By Ifeanyi Chijindu
The National Endowment for the Arts bestowed a grant for $10,000
to Cal Poly Pomona’s Peer Theater Group to assist the expansion of
the program in an effort to reach a greater number of Pomona
The theater group’s collaborative efforts will not only benefit
high school students, but Cal Poly Pomona students as well.
The Dean of the College of Letters, Arts and Social Sciences,
Barbara Way, along with fellow fundraiser, Lisa Nashua, wrote a
grant proposal for CLASS and a few others, but the Peer Theater
Group proposal secured the attention of the NEA.
“The stipulation of the grant was for us to grow the program,”
said Bernardo Solano, Cal Poly Pomona Theater instructor. “This
means supplementing the program to reach more students.”
One of the numerous ways Cal Poly drama students, whom Solano
says “run the program with me,” assist the program is by the
recruitment of more high school students into the theater
A stipend made possible by this grant, acknowledges and rewards
the participation and hard work of the Cal Poly Pomona theater
Six years ago, this program came into existence as a way of
bringing high school and college theater students together in a
learning environment where dramatic theory becomes practice with
“hands on” experience.
The class is a three-part series, starting with the development
of the play and moves toward the final production.
The students study in class for one day a week and spend the
rest of the week at the Cal Poly Downtown Center working on their
craft. The purpose is to urge students into applying their book
knowledge in reality.
A high school student needs only two requirements to join this
theater group: an interest in drama and they must be a student
within the Pomona Unified School District.
The Cal Poly Pomona drama students mentor the high school
students while Solano oversees the entire project as a “producer or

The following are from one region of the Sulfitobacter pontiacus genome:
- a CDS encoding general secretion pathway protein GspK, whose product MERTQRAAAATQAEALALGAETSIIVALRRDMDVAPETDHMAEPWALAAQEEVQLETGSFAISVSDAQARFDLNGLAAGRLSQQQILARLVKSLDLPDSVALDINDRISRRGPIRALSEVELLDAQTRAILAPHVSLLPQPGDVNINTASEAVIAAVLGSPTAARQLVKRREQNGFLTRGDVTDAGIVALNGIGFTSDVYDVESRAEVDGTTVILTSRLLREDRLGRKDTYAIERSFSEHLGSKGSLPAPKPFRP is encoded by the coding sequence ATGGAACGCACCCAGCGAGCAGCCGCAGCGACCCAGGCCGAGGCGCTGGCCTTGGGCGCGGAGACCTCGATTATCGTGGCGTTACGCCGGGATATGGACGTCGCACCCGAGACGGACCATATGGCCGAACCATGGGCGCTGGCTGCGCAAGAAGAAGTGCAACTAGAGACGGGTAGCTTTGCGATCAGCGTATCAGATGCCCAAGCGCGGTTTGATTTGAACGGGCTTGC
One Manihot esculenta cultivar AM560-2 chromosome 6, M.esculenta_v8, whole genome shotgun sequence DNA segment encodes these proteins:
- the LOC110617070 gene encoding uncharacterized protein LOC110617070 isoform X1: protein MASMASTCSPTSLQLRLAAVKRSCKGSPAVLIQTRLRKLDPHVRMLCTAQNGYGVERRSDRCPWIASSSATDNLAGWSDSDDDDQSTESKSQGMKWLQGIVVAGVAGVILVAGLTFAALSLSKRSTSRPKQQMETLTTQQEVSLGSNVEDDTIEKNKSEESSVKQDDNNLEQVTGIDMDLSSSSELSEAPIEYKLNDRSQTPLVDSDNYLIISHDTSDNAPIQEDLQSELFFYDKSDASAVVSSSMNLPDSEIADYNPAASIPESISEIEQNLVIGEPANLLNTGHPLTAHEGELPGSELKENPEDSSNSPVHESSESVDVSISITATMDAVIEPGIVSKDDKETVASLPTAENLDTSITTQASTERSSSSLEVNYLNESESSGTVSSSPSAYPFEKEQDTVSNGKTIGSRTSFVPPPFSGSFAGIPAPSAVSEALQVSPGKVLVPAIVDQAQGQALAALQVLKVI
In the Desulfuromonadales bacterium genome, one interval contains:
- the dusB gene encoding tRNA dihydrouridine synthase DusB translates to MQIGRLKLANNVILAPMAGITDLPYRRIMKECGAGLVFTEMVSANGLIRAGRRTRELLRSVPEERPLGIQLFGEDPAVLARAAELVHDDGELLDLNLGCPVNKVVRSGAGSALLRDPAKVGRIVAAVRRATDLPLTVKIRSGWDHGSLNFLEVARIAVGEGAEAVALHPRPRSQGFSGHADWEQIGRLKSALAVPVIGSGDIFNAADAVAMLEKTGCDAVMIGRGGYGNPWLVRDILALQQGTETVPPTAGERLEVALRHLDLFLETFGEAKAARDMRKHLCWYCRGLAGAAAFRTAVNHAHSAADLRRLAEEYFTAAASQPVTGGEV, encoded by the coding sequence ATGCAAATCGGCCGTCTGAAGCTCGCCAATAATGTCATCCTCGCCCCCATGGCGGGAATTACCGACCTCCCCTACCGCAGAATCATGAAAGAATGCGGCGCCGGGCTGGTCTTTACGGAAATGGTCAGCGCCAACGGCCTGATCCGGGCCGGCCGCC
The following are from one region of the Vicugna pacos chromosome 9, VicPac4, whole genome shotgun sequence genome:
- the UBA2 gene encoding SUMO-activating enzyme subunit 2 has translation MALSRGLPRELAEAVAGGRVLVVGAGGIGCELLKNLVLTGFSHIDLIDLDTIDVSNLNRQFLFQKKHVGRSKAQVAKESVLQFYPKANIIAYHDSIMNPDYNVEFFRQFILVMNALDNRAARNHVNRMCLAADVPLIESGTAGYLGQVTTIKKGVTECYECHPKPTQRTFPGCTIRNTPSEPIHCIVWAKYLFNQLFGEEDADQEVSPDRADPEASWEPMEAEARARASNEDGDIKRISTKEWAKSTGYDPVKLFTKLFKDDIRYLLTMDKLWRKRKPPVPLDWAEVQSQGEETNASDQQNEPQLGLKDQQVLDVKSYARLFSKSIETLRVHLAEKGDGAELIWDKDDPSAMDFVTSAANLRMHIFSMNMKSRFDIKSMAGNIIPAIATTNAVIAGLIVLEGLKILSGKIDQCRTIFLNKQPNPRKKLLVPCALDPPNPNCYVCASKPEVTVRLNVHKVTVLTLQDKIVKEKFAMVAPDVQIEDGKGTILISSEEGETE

Through their mentoring, Cal Poly students not only utilize
their acting skills, but they develop the upper level managerial
skills needed to run an entire theater company by using the Cal
Poly Peer Theater Group as a testing ground.
This is especially important if a Cal Poly theater student’s
interest lean towards education.
“The (Cal Poly) students learn to run an after school program
from this model which is one of many,” says Solano. “Each one of my
students has a number of [high school] students and materials to
supervise. They’re like a director in that aspect.”
Four Cal Poly students run this group with about 30 Pomona
While Cal Poly Pomona drama undergraduates use the experience of
guiding their apprentices to become better actors, teachers and/or
directors themselves, the peer group provides high school students
with one of the ultimate forms of self expression: creating a play
of their own imagination.
These plays tend to focus on the daily problems high school
students deal with and prove to be an effective tool and forum for
promoting understanding, awareness and solutions among teenagers,
especially for Pomona’s at risk youth.
Writing the play seems to be the easier task, since four teams
of students with four “directors” exist and everyone must come to a
common agreement about which play to choose and what type of
artistic direction best fits the chosen piece.
Solano insists all of the students meet regularly to “talk about
issues,” and constantly stay on the same page, working towards the
The groundwork for the play occurs around fall quarter and by
winter quarter, the rehearsal periods for the chosen play begin.
Springtime heralds the production of the play.
“Cal Poly Pomona students are there every step of the way with
them (the high school students),” says Solano.
The plays go on a “mini tour,” with show appearances at the Cal
Poly Pomona Downtown Center, Cal Poly’s own University Theater and
students’ own high schools.
The continued effort and success of this program, along with the
new funds, has created another educational avenue for Cal Poly
“This (peer group program) is going to be a core course for a
new option we’ve been developing-Theater in Education and
Community,” says Solano.
Ifeanyi Chijindu can be reached by e-mail at
firstname.lastname@example.org or by phone at (909) 869-3744.
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